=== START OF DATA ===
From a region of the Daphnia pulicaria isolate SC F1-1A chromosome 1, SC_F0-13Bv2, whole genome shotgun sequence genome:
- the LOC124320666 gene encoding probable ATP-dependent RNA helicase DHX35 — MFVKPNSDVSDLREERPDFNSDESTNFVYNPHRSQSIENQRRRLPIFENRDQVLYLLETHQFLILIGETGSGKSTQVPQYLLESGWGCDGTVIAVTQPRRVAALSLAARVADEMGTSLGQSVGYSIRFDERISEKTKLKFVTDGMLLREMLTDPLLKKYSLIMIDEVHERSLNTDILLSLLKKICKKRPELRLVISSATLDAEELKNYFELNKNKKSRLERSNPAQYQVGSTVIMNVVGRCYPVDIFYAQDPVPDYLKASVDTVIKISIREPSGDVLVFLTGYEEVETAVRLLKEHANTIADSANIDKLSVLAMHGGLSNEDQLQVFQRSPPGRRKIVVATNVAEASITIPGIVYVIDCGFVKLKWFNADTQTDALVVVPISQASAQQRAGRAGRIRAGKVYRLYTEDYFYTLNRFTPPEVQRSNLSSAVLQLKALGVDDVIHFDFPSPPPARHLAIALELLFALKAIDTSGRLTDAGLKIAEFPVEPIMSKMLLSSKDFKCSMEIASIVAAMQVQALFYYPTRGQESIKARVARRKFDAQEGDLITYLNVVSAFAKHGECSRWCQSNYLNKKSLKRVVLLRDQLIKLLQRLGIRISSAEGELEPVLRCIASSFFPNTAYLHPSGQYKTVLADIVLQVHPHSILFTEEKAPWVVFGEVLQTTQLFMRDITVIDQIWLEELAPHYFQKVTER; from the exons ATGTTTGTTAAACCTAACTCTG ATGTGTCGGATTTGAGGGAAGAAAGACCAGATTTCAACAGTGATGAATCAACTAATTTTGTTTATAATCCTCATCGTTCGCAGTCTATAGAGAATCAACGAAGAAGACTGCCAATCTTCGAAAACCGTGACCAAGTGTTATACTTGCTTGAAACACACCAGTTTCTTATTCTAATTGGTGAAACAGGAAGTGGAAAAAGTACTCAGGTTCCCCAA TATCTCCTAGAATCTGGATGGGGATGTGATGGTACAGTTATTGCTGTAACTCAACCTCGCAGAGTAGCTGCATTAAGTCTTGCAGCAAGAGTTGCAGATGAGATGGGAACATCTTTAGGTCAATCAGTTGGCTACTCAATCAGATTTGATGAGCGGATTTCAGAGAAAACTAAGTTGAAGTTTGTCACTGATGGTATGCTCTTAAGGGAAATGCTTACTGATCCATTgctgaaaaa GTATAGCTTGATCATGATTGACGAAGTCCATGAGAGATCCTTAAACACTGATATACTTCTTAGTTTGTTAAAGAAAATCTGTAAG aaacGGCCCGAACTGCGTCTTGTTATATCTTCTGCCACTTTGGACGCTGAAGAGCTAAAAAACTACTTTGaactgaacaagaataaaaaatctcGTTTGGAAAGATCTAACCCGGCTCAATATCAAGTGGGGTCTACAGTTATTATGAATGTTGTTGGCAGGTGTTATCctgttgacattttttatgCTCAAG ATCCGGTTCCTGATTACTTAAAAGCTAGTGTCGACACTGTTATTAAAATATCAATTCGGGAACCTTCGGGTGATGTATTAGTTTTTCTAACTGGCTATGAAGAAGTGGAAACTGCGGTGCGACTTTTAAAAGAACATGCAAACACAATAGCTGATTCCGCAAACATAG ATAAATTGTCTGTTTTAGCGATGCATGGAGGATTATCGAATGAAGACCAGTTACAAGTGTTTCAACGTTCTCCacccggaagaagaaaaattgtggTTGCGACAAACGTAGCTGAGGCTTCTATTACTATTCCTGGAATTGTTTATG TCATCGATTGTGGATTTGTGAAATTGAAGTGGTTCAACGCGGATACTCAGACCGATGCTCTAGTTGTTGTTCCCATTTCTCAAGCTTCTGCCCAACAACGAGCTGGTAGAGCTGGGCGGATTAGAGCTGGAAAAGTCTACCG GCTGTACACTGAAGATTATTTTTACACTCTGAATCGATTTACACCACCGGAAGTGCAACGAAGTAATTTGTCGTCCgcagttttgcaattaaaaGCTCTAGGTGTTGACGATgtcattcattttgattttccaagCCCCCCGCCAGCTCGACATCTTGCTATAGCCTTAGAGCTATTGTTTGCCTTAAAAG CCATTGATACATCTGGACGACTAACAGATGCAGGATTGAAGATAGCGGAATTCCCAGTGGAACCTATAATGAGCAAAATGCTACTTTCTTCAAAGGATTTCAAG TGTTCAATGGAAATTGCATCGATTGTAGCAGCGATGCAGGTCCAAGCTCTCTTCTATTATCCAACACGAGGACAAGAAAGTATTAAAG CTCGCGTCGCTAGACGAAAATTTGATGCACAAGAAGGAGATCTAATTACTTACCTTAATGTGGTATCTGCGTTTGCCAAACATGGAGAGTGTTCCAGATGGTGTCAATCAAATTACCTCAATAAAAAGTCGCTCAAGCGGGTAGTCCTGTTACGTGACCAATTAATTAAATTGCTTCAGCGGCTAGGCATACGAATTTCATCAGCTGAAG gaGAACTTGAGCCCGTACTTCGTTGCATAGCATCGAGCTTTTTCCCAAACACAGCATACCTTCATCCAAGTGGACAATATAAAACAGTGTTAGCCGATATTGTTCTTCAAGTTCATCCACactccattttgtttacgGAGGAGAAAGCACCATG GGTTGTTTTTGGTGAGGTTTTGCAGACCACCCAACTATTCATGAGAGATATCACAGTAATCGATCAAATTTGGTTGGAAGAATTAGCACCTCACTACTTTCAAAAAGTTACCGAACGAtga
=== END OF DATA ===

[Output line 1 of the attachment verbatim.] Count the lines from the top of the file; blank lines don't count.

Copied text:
From a region of the Daphnia pulicaria isolate SC F1-1A chromosome 1, SC_F0-13Bv2, whole genome shotgun sequence genome: